The deceased, Raymond Ian White, died on 22 July 2010, a year after he was diagnosed with terminal cancer. On 28 May 2010 he gave instructions for a will to a legal executive at a local law firm; this will was executed on 4 June 2010.
The claimant, Linda White, was the deceased’s widow. The defendant was one of his three children from a previous marriage, and was appointed executrix by the June 2010 will. Mrs White claimed that at the time the deceased gave the instructions and executed the will he lacked testamentary capacity, partly due to the strong opioid drugs he was taking. She therefore claimed that the will was invalid, and as a result the deceased died intestate. She stood to benefit in such circumstances.
The court set out the following principles: the burden of establishing capacity at the relevant time is on the person propounding the will (in this case the defendant). There is a rebuttable presumption that a will which is duly executed and rational on its face was executed by a testator who had testamentary capacity. If this is the case (and it was with the will in question) the evidential burden then shifts to the objector (in this case the claimant) to raise a real doubt about capacity. If a real doubt is raised, the evidential burden shifts back to the propounder to establish capacity. In order to meet that burden the defendant has to establish all four elements set out in Banks v Goodfellow.
The question of knowledge and approval is distinct from the question of capacity. To determine this matter, it was necessary to ask whether (1) at the time the testator gave the instructions, he had testamentary capacity; (2) the document gave effect to his instructions; (3) those instructions continued to reflect his intention; and (4) at the time he executed the will he knew what he was doing.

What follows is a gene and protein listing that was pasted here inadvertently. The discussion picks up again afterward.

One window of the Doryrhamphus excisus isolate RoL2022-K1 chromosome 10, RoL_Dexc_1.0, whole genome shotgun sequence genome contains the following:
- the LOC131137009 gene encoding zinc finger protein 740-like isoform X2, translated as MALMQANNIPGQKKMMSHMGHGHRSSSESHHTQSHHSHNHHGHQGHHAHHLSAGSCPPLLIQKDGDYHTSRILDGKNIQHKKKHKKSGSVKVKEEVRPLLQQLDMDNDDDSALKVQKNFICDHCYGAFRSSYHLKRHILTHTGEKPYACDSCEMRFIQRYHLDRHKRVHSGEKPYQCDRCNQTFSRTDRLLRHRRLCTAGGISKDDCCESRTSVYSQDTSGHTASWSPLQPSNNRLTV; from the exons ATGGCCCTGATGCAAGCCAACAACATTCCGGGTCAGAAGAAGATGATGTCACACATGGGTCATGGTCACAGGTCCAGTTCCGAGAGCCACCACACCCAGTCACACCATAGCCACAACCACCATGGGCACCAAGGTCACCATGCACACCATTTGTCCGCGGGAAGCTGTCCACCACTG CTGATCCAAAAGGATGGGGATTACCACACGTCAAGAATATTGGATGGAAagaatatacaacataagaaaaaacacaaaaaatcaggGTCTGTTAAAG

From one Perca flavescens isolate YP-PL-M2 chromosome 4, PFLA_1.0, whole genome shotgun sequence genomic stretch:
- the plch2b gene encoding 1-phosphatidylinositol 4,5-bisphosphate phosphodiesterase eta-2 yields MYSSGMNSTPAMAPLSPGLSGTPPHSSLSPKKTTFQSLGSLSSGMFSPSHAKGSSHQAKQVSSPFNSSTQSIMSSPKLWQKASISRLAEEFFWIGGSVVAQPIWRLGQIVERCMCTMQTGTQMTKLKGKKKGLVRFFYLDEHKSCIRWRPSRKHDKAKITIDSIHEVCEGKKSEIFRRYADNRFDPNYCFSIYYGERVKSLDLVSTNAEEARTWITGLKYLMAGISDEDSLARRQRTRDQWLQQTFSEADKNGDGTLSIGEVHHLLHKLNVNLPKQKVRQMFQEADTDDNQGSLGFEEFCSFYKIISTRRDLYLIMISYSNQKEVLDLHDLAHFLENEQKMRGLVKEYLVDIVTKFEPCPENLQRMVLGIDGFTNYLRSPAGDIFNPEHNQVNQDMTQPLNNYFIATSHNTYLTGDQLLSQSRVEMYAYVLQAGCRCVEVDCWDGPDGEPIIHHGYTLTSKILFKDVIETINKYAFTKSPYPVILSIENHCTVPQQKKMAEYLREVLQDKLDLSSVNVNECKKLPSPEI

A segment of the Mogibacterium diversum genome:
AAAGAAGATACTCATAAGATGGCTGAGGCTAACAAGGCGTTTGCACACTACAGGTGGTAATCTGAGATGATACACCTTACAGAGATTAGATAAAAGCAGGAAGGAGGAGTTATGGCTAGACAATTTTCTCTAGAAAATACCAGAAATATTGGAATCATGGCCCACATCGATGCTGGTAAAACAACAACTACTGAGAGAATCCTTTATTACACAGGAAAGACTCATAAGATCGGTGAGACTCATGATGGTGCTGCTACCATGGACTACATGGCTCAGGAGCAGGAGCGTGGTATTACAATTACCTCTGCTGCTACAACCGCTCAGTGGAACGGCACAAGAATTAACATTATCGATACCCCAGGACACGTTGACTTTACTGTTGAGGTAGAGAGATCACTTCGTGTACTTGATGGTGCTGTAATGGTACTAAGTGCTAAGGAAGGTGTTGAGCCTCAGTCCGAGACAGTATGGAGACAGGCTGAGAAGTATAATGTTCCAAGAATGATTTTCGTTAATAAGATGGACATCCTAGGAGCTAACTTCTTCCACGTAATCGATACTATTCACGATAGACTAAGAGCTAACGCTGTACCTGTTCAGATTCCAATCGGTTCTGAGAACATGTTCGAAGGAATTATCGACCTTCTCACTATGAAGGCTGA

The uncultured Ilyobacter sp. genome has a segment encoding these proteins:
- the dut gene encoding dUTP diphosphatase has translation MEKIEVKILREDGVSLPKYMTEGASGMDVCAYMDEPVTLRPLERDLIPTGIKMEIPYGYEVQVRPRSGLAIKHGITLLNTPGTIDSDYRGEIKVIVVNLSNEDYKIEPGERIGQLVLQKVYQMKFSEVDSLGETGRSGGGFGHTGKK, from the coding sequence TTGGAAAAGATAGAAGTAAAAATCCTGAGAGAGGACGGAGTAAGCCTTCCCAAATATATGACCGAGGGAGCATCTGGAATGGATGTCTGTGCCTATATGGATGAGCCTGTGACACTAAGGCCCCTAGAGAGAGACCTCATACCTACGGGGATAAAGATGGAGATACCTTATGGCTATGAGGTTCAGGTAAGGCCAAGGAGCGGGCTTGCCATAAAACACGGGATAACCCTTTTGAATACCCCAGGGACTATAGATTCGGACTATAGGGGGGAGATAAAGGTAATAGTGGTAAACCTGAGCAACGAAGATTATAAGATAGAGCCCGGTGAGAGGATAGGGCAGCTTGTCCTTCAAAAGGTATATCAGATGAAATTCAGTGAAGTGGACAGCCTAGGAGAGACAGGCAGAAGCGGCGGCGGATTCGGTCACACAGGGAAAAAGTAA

The court considered the contemporaneous evidence, and the expert evidence prepared by two consultant psychiatrists. While the evidence suggested that at the relevant time the deceased did suffer from a level of opiate toxicity and was in decline generally, the issue was whether that was of a sufficient degree to rob him of his testamentary capacity at the time he gave instructions for his will and/or when he signed the document prepared in accordance with those instructions.
- 1) The deceased had testamentary capacity when he gave instructions for his will and when he signed it. While there was sufficient doubt as to capacity to shift the evidential burden to the defendant to prove capacity, on the facts of this case, the burden was discharged.
- 2) The deceased knew and approved of the contents of his will. Not only had the court already found that he had testamentary capacity, but he also was advised of the terms of the will before execution, if not by reading it himself then having its provisions read over to him, and the will reflected his continuing testamentary intentions.
- 3) In the specific context, what was fair, rational and just had a number of permutations. It was not irrational, unfair or unjust for the deceased to provide that one’s estate shall pass to his children from a previous marriage (or indeed one of them) in circumstances where the will also provides that the current spouse has the use and benefit of the majority of the estate including the house, for the foreseeable future